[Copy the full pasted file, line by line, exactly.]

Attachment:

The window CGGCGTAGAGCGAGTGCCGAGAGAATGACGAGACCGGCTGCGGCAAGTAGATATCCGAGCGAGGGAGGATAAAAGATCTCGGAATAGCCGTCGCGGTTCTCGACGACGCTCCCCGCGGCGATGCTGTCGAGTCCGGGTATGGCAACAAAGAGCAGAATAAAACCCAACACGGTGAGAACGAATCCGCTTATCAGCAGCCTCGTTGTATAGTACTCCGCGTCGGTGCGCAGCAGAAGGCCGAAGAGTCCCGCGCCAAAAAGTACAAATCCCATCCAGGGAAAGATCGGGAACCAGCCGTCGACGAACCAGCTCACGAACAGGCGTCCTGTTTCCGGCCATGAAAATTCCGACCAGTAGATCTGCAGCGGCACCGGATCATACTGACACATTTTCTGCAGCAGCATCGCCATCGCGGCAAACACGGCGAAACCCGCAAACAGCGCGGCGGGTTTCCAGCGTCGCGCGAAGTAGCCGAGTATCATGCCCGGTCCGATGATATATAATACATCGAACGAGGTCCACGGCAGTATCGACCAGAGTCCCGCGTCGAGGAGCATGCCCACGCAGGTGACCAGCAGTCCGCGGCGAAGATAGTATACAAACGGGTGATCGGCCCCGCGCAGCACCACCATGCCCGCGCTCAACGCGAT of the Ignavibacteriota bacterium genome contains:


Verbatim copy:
The window CGGCGTAGAGCGAGTGCCGAGAGAATGACGAGACCGGCTGCGGCAAGTAGATATCCGAGCGAGGGAGGATAAAAGATCTCGGAATAGCCGTCGCGGTTCTCGACGACGCTCCCCGCGGCGATGCTGTCGAGTCCGGGTATGGCAACAAAGAGCAGAATAAAACCCAACACGGTGAGAACGAATCCGCTTATCAGCAGCCTCGTTGTATAGTACTCCGCGTCGGTGCGCAGCAGAAGGCCGAAGAGTCCCGCGCCAAAAAGTACAAATCCCATCCAGGGAAAGATCGGGAACCAGCCGTCGACGAACCAGCTCACGAACAGGCGTCCTGTTTCCGGCCATGAAAATTCCGACCAGTAGATCTGCAGCGGCACCGGATCATACTGACACATTTTCTGCAGCAGCATCGCCATCGCGGCAAACACGGCGAAACCCGCAAACAGCGCGGCGGGTTTCCAGCGTCGCGCGAAGTAGCCGAGTATCATGCCCGGTCCGATGATATATAATACATCGAACGAGGTCCACGGCAGTATCGACCAGAGTCCCGCGTCGAGGAGCATGCCCACGCAGGTGACCAGCAGTCCGCGGCGAAGATAGTATACAAACGGGTGATCGGCCCCGCGCAGCACCACCATGCCCGCGCTCAACGCGAT of the Ignavibacteriota bacterium genome contains: